Are You Really “All In”?

 

 

It’s been a week since I’ve returned home from SHRM17 and I’ve been contemplating what I learned this time around. I certainly gained a lot from the sessions and the experts who presented them, from the exhibitors who took the time to educate, and from my colleagues I see but once per year.

And then there are the takeaways from observing the folks who attended the conference. I’m an expert eavesdropper and rarely miss conversations in the elevator, on the escalator, in the line for coffee, etc. This year, I was inspired but what I was hearing as well as a bit concerned. I know there are optimists as well as cynics so I try to balance my observations accordingly but in any event, here is my takeaway.

I think it’s time we all take a closer look in the mirror. Are we are committed to our profession?

Are we really “all in”?

Please note, I’ve been in Human Resources since 1994…that’s a long time. I haven’t always been a good HR professional and at times, I wondered if this was the career for me. But somewhere along the way, I realized I was “all in.” I loved what I did and I was excited about doing more of it. I felt confident HR and Organizational Improvement was integral to my purpose in life and I felt equally confident that my performance, behavior and attitude reflected my commitment.

You see, being “all in” means something specific to me.

Being ALL IN means I am supportive.

  • I don’t tear people down,
  • I don’t gossip,
  • I don’t stir the pot, and
  • I don’t create camps or otherwise divide the troops.

Being ALL IN means I hold myself to a high standard.

  • I try my best,
  • I work with a purpose,
  • I follow through, and
  • I hold myself accountable.

Being ALL IN means I am decent…to everyone.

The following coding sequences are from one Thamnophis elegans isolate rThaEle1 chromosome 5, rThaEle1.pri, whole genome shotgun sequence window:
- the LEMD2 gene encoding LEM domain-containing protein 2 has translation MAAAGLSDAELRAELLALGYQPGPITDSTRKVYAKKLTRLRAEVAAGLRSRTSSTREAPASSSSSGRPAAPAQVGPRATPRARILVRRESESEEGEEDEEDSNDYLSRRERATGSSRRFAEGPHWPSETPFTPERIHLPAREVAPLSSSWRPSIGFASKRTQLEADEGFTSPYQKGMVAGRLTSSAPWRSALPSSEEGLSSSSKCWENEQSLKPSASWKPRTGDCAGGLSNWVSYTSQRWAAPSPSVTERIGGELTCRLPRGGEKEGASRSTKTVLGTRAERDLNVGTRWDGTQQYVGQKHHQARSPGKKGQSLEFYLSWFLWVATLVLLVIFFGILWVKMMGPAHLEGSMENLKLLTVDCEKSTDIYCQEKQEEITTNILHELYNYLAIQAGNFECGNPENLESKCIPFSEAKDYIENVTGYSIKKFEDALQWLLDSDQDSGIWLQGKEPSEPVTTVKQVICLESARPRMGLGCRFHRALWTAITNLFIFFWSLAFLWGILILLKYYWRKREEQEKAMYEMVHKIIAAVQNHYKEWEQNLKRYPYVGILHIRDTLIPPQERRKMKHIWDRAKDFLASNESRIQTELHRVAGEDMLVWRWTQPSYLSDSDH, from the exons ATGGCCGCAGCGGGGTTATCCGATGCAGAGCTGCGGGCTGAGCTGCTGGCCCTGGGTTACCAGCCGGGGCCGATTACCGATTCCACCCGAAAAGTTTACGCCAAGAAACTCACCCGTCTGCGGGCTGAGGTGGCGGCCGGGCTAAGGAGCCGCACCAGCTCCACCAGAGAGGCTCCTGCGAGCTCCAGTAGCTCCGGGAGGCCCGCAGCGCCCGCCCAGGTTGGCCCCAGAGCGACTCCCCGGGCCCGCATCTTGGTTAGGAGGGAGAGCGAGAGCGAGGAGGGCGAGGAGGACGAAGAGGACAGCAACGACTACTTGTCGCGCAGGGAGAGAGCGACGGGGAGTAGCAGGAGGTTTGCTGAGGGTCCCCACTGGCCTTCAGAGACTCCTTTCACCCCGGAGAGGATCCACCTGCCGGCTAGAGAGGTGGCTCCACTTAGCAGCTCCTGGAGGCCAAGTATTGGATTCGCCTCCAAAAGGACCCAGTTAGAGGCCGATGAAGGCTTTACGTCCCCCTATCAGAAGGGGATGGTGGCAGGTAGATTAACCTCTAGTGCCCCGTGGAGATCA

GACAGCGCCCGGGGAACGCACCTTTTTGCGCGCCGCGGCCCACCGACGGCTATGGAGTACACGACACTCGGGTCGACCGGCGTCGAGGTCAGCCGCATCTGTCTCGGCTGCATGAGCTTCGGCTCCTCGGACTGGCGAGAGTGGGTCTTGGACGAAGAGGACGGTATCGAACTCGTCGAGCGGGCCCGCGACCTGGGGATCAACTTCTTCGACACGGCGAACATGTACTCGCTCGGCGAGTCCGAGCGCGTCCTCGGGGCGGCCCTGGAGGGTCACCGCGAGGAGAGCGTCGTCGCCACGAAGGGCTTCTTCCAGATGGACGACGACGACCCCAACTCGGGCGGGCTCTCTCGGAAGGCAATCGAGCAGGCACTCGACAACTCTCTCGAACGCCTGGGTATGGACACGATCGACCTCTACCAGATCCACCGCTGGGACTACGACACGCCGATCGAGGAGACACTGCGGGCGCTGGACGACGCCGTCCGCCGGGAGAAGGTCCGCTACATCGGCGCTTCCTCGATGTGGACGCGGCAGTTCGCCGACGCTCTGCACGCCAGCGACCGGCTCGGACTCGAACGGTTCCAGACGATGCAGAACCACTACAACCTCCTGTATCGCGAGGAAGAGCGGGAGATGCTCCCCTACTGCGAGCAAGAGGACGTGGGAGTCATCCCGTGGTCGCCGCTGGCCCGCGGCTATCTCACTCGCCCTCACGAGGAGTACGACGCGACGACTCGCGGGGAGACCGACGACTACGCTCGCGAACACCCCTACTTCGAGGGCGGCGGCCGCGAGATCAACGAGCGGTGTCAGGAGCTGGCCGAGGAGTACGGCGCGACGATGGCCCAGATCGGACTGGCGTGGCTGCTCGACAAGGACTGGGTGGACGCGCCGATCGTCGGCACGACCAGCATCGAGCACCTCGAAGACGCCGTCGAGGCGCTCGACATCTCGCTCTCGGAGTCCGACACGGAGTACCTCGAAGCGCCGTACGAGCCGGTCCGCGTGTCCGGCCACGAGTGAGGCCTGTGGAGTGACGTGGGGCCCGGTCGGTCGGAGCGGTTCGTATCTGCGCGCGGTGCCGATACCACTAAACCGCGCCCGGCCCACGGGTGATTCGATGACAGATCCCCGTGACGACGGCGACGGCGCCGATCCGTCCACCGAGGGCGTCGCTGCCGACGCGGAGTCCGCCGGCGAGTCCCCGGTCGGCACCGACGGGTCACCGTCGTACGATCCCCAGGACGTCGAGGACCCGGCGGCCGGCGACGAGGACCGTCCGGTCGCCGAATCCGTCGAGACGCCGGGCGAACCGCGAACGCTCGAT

• I am courteous and professional,
  • I remain objective,
  • I offer the benefit of the doubt, and
  • I take the high road.

Being ALL IN means I commit to solving problems.

  • I don’t whine,
  • I don’t complain unless I have a solution,
  • I don’t play the victim, and
  • I don’t give up.

Being ALL IN means I refuse mediocrity.

  • I build my expertise and knowledge,
  • I perfect my craft, and
  • I strive to improve my effectiveness and efficiency.

Being ALL IN means I commit to leadership.

  • I accept that people are watching and behave accordingly,
  • I am an ambassador for my profession and my employer, and
  • I hold firm to my principles and values.

Many, many professionals I met during SHRM17 seem to be “all in” by my definition, and I feel privileged to have sat alongside them during the week in New Orleans. But I also think that many seem to have lost their way, and have perhaps lost sight of their purpose or their commitment to this honorable profession. I have been there too – more times than I’d like to admit! But thankfully, colleagues or friends have helped me out of these ruts by giving me a gentle nudge. Perhaps this simple, albeit a bit preachy, post can serve as a little nudge to those who need it.

“You will be great! Commit to what it means to be a strong HR professional and get ALL IN.”

 

 

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This is a great reminder of what I means to be "All In" as an HR professional at any stage of their career. Thank you for the refresher and your commitment to the profession!

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